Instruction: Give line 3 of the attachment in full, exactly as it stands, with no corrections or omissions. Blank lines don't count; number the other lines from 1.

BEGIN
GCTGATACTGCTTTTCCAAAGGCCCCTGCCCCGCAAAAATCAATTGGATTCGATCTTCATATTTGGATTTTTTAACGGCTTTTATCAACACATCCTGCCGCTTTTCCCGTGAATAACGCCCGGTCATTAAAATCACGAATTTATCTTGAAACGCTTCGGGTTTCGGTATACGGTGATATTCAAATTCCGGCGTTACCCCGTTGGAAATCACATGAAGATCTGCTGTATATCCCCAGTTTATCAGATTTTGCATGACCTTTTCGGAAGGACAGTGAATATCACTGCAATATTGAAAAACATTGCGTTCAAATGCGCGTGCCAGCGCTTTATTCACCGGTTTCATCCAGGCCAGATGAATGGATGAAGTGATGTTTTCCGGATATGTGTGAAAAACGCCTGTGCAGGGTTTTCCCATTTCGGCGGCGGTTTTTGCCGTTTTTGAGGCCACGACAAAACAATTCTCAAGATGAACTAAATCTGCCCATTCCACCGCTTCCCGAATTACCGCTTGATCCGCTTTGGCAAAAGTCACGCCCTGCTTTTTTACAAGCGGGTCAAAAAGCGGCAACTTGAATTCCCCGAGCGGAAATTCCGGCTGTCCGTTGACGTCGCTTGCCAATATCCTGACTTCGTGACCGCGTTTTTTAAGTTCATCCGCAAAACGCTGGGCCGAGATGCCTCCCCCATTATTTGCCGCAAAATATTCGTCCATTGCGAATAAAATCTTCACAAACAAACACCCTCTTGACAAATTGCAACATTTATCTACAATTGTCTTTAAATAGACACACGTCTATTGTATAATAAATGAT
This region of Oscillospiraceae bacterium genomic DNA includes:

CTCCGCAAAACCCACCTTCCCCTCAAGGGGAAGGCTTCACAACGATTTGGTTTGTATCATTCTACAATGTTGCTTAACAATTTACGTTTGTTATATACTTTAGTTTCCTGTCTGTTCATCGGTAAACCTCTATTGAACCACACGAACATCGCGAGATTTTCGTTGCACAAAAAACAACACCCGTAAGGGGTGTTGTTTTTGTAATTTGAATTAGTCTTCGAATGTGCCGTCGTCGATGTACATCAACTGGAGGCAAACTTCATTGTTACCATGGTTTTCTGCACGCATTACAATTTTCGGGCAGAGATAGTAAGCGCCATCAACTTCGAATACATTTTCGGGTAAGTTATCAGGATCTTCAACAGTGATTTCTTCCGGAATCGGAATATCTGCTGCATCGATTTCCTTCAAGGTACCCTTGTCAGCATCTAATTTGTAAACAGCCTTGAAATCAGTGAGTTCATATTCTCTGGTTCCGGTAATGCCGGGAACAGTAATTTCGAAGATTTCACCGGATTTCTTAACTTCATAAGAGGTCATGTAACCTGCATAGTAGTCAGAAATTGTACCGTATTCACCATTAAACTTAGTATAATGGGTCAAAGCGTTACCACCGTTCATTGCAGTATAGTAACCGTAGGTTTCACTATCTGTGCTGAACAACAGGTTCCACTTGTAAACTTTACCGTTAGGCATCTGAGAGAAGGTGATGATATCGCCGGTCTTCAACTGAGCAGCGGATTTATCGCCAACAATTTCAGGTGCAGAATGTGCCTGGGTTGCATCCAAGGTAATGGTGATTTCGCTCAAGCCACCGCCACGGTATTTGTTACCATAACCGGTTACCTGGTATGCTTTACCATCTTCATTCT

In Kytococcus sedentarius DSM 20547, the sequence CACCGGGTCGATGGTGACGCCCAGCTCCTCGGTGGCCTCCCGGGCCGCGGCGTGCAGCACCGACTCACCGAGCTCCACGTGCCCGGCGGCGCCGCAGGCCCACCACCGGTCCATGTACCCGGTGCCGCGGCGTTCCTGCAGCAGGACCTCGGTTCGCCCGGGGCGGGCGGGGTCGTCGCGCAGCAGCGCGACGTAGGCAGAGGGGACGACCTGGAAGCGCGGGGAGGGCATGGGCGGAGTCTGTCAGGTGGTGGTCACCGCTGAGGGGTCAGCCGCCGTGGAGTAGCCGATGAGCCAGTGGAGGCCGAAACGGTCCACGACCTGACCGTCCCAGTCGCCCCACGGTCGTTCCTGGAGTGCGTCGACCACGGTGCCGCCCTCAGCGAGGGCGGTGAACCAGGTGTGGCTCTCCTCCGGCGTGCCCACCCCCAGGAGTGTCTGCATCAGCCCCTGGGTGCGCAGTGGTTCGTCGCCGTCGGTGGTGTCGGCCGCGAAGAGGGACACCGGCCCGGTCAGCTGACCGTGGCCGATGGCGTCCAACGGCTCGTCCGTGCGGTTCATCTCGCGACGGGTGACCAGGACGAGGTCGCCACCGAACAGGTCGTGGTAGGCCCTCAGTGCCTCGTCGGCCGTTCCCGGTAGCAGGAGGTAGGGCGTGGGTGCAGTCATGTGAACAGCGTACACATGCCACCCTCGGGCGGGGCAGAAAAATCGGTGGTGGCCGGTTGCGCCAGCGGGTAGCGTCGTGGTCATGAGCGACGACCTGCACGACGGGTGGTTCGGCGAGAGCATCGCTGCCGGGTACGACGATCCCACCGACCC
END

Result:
CTCCGCAAAACCCACCTTCCCCTCAAGGGGAAGGCTTCACAACGATTTGGTTTGTATCATTCTACAATGTTGCTTAACAATTTACGTTTGTTATATACTTTAGTTTCCTGTCTGTTCATCGGTAAACCTCTATTGAACCACACGAACATCGCGAGATTTTCGTTGCACAAAAAACAACACCCGTAAGGGGTGTTGTTTTTGTAATTTGAATTAGTCTTCGAATGTGCCGTCGTCGATGTACATCAACTGGAGGCAAACTTCATTGTTACCATGGTTTTCTGCACGCATTACAATTTTCGGGCAGAGATAGTAAGCGCCATCAACTTCGAATACATTTTCGGGTAAGTTATCAGGATCTTCAACAGTGATTTCTTCCGGAATCGGAATATCTGCTGCATCGATTTCCTTCAAGGTACCCTTGTCAGCATCTAATTTGTAAACAGCCTTGAAATCAGTGAGTTCATATTCTCTGGTTCCGGTAATGCCGGGAACAGTAATTTCGAAGATTTCACCGGATTTCTTAACTTCATAAGAGGTCATGTAACCTGCATAGTAGTCAGAAATTGTACCGTATTCACCATTAAACTTAGTATAATGGGTCAAAGCGTTACCACCGTTCATTGCAGTATAGTAACCGTAGGTTTCACTATCTGTGCTGAACAACAGGTTCCACTTGTAAACTTTACCGTTAGGCATCTGAGAGAAGGTGATGATATCGCCGGTCTTCAACTGAGCAGCGGATTTATCGCCAACAATTTCAGGTGCAGAATGTGCCTGGGTTGCATCCAAGGTAATGGTGATTTCGCTCAAGCCACCGCCACGGTATTTGTTACCATAACCGGTTACCTGGTATGCTTTACCATCTTCATTCT